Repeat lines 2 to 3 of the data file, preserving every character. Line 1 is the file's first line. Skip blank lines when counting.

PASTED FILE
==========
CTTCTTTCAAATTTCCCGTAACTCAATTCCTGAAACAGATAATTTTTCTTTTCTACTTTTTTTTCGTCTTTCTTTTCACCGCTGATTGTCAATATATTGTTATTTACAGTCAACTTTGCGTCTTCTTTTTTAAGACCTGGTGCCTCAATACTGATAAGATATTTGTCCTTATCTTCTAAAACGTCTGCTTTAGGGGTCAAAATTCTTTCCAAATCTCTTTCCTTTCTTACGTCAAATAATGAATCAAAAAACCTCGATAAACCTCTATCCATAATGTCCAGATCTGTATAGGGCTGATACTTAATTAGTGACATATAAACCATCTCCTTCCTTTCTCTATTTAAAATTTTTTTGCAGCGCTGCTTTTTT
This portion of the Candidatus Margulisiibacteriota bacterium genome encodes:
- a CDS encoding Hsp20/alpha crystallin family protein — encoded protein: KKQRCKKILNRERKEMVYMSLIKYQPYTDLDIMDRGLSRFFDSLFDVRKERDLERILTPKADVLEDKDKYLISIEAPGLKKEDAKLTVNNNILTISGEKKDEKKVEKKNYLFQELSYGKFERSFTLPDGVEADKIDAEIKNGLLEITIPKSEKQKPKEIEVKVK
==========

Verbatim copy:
This portion of the Candidatus Margulisiibacteriota bacterium genome encodes:
- a CDS encoding Hsp20/alpha crystallin family protein — encoded protein: KKQRCKKILNRERKEMVYMSLIKYQPYTDLDIMDRGLSRFFDSLFDVRKERDLERILTPKADVLEDKDKYLISIEAPGLKKEDAKLTVNNNILTISGEKKDEKKVEKKNYLFQELSYGKFERSFTLPDGVEADKIDAEIKNGLLEITIPKSEKQKPKEIEVKVK